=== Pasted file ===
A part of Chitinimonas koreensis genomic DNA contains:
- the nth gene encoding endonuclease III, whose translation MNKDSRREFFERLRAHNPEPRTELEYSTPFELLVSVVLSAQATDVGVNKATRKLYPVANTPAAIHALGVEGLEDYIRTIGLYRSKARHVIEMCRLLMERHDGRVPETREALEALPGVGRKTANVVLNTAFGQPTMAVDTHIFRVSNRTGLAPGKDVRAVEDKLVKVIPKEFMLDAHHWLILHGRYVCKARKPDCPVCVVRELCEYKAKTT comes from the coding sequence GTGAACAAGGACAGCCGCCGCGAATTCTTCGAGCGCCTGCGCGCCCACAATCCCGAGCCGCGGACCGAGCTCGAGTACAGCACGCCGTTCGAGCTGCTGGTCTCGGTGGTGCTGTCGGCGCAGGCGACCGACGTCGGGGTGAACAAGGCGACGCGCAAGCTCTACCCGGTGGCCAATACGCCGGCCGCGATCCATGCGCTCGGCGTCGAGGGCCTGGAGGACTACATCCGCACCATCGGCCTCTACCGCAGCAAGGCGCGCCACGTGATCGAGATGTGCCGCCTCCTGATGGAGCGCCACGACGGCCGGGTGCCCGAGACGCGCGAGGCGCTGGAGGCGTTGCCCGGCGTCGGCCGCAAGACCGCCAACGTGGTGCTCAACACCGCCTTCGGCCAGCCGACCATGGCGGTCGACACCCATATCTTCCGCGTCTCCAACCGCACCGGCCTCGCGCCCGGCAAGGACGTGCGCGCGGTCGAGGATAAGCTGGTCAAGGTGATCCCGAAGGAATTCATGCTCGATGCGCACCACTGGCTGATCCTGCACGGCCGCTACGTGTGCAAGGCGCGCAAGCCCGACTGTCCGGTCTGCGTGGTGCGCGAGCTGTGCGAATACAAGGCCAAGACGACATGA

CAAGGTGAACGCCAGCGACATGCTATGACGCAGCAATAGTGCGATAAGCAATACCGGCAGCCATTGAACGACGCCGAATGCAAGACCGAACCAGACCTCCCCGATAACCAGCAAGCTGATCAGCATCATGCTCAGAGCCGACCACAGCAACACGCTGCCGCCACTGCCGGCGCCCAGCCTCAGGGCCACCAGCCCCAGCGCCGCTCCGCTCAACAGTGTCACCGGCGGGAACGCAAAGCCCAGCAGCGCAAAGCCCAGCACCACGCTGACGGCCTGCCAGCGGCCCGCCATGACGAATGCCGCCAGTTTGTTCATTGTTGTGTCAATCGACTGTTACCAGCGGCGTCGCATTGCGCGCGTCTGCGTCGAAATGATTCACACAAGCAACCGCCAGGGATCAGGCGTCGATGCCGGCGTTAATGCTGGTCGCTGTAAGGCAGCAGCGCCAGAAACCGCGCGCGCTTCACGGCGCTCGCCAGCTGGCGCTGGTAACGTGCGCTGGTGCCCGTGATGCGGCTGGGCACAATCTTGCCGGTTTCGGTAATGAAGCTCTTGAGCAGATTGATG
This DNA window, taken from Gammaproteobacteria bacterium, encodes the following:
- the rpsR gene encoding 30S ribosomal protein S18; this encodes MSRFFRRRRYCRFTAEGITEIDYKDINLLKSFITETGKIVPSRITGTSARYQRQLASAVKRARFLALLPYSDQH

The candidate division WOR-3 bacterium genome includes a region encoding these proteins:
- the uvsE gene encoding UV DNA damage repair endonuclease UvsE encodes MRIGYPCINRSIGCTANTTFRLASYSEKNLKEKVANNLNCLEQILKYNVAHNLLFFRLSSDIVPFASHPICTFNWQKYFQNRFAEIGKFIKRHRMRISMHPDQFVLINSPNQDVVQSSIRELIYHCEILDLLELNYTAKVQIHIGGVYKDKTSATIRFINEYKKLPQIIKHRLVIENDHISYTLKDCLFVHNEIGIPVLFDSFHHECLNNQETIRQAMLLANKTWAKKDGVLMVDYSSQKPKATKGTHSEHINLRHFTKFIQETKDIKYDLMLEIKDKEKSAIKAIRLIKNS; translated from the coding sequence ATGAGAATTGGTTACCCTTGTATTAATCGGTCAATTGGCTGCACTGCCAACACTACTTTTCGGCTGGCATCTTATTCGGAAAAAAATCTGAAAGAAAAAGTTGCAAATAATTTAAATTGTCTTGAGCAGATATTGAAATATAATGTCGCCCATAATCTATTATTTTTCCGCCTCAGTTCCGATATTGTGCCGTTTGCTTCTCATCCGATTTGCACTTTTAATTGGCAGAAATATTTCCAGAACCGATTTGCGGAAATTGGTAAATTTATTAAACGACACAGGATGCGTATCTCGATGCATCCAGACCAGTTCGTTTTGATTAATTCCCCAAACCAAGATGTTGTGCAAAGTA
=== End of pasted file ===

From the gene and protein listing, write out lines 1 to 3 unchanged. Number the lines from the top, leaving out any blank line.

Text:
A part of Chitinimonas koreensis genomic DNA contains:
- the nth gene encoding endonuclease III, whose translation MNKDSRREFFERLRAHNPEPRTELEYSTPFELLVSVVLSAQATDVGVNKATRKLYPVANTPAAIHALGVEGLEDYIRTIGLYRSKARHVIEMCRLLMERHDGRVPETREALEALPGVGRKTANVVLNTAFGQPTMAVDTHIFRVSNRTGLAPGKDVRAVEDKLVKVIPKEFMLDAHHWLILHGRYVCKARKPDCPVCVVRELCEYKAKTT comes from the coding sequence GTGAACAAGGACAGCCGCCGCGAATTCTTCGAGCGCCTGCGCGCCCACAATCCCGAGCCGCGGACCGAGCTCGAGTACAGCACGCCGTTCGAGCTGCTGGTCTCGGTGGTGCTGTCGGCGCAGGCGACCGACGTCGGGGTGAACAAGGCGACGCGCAAGCTCTACCCGGTGGCCAATACGCCGGCCGCGATCCATGCGCTCGGCGTCGAGGGCCTGGAGGACTACATCCGCACCATCGGCCTCTACCGCAGCAAGGCGCGCCACGTGATCGAGATGTGCCGCCTCCTGATGGAGCGCCACGACGGCCGGGTGCCCGAGACGCGCGAGGCGCTGGAGGCGTTGCCCGGCGTCGGCCGCAAGACCGCCAACGTGGTGCTCAACACCGCCTTCGGCCAGCCGACCATGGCGGTCGACACCCATATCTTCCGCGTCTCCAACCGCACCGGCCTCGCGCCCGGCAAGGACGTGCGCGCGGTCGAGGATAAGCTGGTCAAGGTGATCCCGAAGGAATTCATGCTCGATGCGCACCACTGGCTGATCCTGCACGGCCGCTACGTGTGCAAGGCGCGCAAGCCCGACTGTCCGGTCTGCGTGGTGCGCGAGCTGTGCGAATACAAGGCCAAGACGACATGA

CAAGGTGAACGCCAGCGACATGCTATGACGCAGCAATAGTGCGATAAGCAATACCGGCAGCCATTGAACGACGCCGAATGCAAGACCGAACCAGACCTCCCCGATAACCAGCAAGCTGATCAGCATCATGCTCAGAGCCGACCACAGCAACACGCTGCCGCCACTGCCGGCGCCCAGCCTCAGGGCCACCAGCCCCAGCGCCGCTCCGCTCAACAGTGTCACCGGCGGGAACGCAAAGCCCAGCAGCGCAAAGCCCAGCACCACGCTGACGGCCTGCCAGCGGCCCGCCATGACGAATGCCGCCAGTTTGTTCATTGTTGTGTCAATCGACTGTTACCAGCGGCGTCGCATTGCGCGCGTCTGCGTCGAAATGATTCACACAAGCAACCGCCAGGGATCAGGCGTCGATGCCGGCGTTAATGCTGGTCGCTGTAAGGCAGCAGCGCCAGAAACCGCGCGCGCTTCACGGCGCTCGCCAGCTGGCGCTGGTAACGTGCGCTGGTGCCCGTGATGCGGCTGGGCACAATCTTGCCGGTTTCGGTAATGAAGCTCTTGAGCAGATTGATG